Sweating profusely in his turtle legs, Sievers explains why he’s back at Warped.   

“It’s the ultimate place to promote,” he insists. “The Warped crowd is young and open to new things. Over the years, everything’s been promoted here. Movies, magazines, clothing lines, you name it. I wear the costume at a lot of events, but here, kids come up to you, take pictures. It’s a great vibe.”

After a quick soda break in the press area, Sievers is putting on the massive turtle head for more photos and fliers. Getting ready to pitch his show this fall to TV networks and producers, he needs as many online views as he can get, and he intends make the most of the day.  

Earning it herself
3If there’s one person who defines Warped Tour outside of founder Kevin Lyman himself, it’s Sarah Saturday. Growing up in the Midwestern punk scene with her band Saving Face in the early 2000s, Sarah was a firm believer in the do-it-yourself (D.I.Y.) ethic. When her band broke up, she called Lyman for advice and expressed an interest in the business side of things. Lyman promptly offered her a job in Los Angeles, and the Wisconsin punker has been working for Warped, in one way or another, ever since. In the process she’s become somewhat of a mentor, if not a deity, to unsigned bands trying to get on Warped. Seeing and knowing that side of things first hand, she worked directly with booking the smaller stages and also created the earn-it-yourself (E.I.Y.) philosophy that has transformed into a popular website. At every date on the tour, one local band gets the chance to play through the E.I.Y. website.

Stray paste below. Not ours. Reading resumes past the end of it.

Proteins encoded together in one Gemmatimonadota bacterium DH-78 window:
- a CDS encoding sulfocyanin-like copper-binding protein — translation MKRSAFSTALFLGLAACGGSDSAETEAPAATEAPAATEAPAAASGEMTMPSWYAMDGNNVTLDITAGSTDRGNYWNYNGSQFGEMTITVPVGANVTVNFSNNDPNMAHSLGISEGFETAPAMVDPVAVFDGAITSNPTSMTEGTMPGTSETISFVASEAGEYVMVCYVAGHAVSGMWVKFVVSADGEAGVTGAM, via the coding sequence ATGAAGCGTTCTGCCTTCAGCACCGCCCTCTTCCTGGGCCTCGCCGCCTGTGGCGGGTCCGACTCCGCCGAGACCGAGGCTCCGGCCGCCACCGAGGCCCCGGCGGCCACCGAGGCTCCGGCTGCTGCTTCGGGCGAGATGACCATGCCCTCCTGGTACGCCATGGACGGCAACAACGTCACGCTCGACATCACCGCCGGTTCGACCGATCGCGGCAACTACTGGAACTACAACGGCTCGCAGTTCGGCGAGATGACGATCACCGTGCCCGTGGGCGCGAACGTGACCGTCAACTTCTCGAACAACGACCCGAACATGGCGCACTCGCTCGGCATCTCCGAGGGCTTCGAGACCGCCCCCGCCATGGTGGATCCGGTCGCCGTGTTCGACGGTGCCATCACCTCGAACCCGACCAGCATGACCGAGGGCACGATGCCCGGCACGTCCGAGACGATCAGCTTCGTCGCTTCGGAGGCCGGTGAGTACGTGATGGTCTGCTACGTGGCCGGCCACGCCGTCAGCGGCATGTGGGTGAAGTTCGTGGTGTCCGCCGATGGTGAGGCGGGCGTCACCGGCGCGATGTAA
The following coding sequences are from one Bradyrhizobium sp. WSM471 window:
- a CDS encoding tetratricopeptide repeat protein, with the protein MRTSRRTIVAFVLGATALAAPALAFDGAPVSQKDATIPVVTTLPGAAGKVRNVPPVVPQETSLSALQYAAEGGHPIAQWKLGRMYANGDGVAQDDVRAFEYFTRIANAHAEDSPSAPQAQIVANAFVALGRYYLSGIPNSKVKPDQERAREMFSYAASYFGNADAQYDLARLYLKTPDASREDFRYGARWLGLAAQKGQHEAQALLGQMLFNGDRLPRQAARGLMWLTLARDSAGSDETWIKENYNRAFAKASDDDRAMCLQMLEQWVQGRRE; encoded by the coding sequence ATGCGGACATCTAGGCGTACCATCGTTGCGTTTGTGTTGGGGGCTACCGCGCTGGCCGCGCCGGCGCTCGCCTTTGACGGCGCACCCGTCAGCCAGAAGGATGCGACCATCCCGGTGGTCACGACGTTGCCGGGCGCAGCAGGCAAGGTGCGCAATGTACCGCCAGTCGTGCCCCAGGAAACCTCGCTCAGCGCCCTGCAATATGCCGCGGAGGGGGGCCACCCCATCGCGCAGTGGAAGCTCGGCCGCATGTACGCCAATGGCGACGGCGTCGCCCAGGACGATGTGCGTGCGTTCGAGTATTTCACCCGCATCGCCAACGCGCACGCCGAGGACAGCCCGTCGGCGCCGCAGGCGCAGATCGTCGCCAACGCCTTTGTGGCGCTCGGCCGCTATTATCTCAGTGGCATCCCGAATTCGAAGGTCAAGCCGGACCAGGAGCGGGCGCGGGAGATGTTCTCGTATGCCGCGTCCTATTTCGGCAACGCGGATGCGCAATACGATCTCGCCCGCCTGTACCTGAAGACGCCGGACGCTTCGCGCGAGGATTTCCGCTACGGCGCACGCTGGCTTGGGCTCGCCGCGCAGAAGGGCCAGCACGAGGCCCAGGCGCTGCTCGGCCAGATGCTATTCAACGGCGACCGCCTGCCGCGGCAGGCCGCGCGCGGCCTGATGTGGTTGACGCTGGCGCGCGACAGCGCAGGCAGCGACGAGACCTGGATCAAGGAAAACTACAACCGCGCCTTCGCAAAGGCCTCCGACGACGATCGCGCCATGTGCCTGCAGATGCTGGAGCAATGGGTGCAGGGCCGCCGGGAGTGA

A funny thing happened to Sarah, though on her way to becoming a behind-the-scenes Warped figurehead. She simply missed playing and making her own music. That’s why this year, she’s on the entire tour performing under her solo moniker, Gardening Not Architecture.

What’s honorable about Sarah is that while she could easily spend her days hanging backstage with the too-cool-for-school crowd (oddly enough, not the veteran bands but the recently signed, barely of-age scene bands), she hasn’t forgotten her roots. That’s why she’s set up a daily meeting where aspiring kids and bands not part of the tour, can meet Kevin Lyman along with other guests like local promoter guru Eddy Numbskull, who shared his thoughts at the Ventura date.

The workshop was, in many ways, what Warped is all about: hope. There is not, and most likely never will be, another tour where the main organizer sets aside 30 minutes a day to dish advice to acts not even playing his event.

It was a downright touching moment when Lyman, at the end of the talk, bought a CD from a band that was essentially crashing his tour. What makes Warped Tour so special is the humanity present from all angles. It draws the hopefuls like moths to a flame, and as long as that’s the case, long may the Warped Tour’s fire burn.   

For more information about the Warped Tour or the people profiled here, visit: www.warpedtour.com, www.gardeningnotarchitecture.com, www.earnityourself.com and www.supapiratebootyhunt.com.